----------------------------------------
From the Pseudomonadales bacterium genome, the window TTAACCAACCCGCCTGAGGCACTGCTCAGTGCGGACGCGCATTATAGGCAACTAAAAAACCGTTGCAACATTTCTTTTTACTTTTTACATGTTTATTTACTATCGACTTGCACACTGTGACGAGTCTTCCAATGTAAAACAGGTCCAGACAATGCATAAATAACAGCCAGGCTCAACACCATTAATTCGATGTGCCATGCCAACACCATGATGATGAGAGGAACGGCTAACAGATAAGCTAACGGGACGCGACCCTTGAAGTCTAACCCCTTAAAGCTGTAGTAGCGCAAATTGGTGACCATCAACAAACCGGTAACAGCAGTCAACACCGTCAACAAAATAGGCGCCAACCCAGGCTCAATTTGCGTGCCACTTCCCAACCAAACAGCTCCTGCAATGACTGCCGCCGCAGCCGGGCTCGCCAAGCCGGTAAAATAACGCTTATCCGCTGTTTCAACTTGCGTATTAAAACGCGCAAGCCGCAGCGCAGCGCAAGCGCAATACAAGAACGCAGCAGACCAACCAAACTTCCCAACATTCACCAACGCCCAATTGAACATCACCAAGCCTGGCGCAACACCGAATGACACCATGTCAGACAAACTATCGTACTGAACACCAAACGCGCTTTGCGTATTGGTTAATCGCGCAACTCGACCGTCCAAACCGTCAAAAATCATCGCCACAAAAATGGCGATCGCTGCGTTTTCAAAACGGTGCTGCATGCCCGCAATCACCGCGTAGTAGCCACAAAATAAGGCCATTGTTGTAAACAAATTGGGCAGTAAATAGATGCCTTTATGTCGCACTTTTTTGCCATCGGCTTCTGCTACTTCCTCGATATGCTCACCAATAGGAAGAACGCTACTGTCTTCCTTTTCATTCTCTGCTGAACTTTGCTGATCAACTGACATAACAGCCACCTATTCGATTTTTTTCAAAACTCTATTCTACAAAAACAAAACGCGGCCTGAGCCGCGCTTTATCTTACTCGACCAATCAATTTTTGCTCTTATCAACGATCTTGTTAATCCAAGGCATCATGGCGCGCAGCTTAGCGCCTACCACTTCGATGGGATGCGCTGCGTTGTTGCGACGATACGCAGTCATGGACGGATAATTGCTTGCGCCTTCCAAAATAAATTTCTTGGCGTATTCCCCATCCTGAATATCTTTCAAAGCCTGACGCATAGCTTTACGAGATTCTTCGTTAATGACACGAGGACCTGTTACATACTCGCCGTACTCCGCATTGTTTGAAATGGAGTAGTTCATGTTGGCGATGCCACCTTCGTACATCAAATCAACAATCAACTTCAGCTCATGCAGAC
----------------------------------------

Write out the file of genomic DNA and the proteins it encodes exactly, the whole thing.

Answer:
From the Pseudomonadales bacterium genome, the window TTAACCAACCCGCCTGAGGCACTGCTCAGTGCGGACGCGCATTATAGGCAACTAAAAAACCGTTGCAACATTTCTTTTTACTTTTTACATGTTTATTTACTATCGACTTGCACACTGTGACGAGTCTTCCAATGTAAAACAGGTCCAGACAATGCATAAATAACAGCCAGGCTCAACACCATTAATTCGATGTGCCATGCCAACACCATGATGATGAGAGGAACGGCTAACAGATAAGCTAACGGGACGCGACCCTTGAAGTCTAACCCCTTAAAGCTGTAGTAGCGCAAATTGGTGACCATCAACAAACCGGTAACAGCAGTCAACACCGTCAACAAAATAGGCGCCAACCCAGGCTCAATTTGCGTGCCACTTCCCAACCAAACAGCTCCTGCAATGACTGCCGCCGCAGCCGGGCTCGCCAAGCCGGTAAAATAACGCTTATCCGCTGTTTCAACTTGCGTATTAAAACGCGCAAGCCGCAGCGCAGCGCAAGCGCAATACAAGAACGCAGCAGACCAACCAAACTTCCCAACATTCACCAACGCCCAATTGAACATCACCAAGCCTGGCGCAACACCGAATGACACCATGTCAGACAAACTATCGTACTGAACACCAAACGCGCTTTGCGTATTGGTTAATCGCGCAACTCGACCGTCCAAACCGTCAAAAATCATCGCCACAAAAATGGCGATCGCTGCGTTTTCAAAACGGTGCTGCATGCCCGCAATCACCGCGTAGTAGCCACAAAATAAGGCCATTGTTGTAAACAAATTGGGCAGTAAATAGATGCCTTTATGTCGCACTTTTTTGCCATCGGCTTCTGCTACTTCCTCGATATGCTCACCAATAGGAAGAACGCTACTGTCTTCCTTTTCATTCTCTGCTGAACTTTGCTGATCAACTGACATAACAGCCACCTATTCGATTTTTTTCAAAACTCTATTCTACAAAAACAAAACGCGGCCTGAGCCGCGCTTTATCTTACTCGACCAATCAATTTTTGCTCTTATCAACGATCTTGTTAATCCAAGGCATCATGGCGCGCAGCTTAGCGCCTACCACTTCGATGGGATGCGCTGCGTTGTTGCGACGATACGCAGTCATGGACGGATAATTGCTTGCGCCTTCCAAAATAAATTTCTTGGCGTATTCCCCATCCTGAATATCTTTCAAAGCCTGACGCATAGCTTTACGAGATTCTTCGTTAATGACACGAGGACCTGTTACATACTCGCCGTACTCCGCATTGTTTGAAATGGAGTAGTTCATGTTGGCGATGCCACCTTCGTACATCAAATCAACAATCAACTTCAGCTCATGCAGAC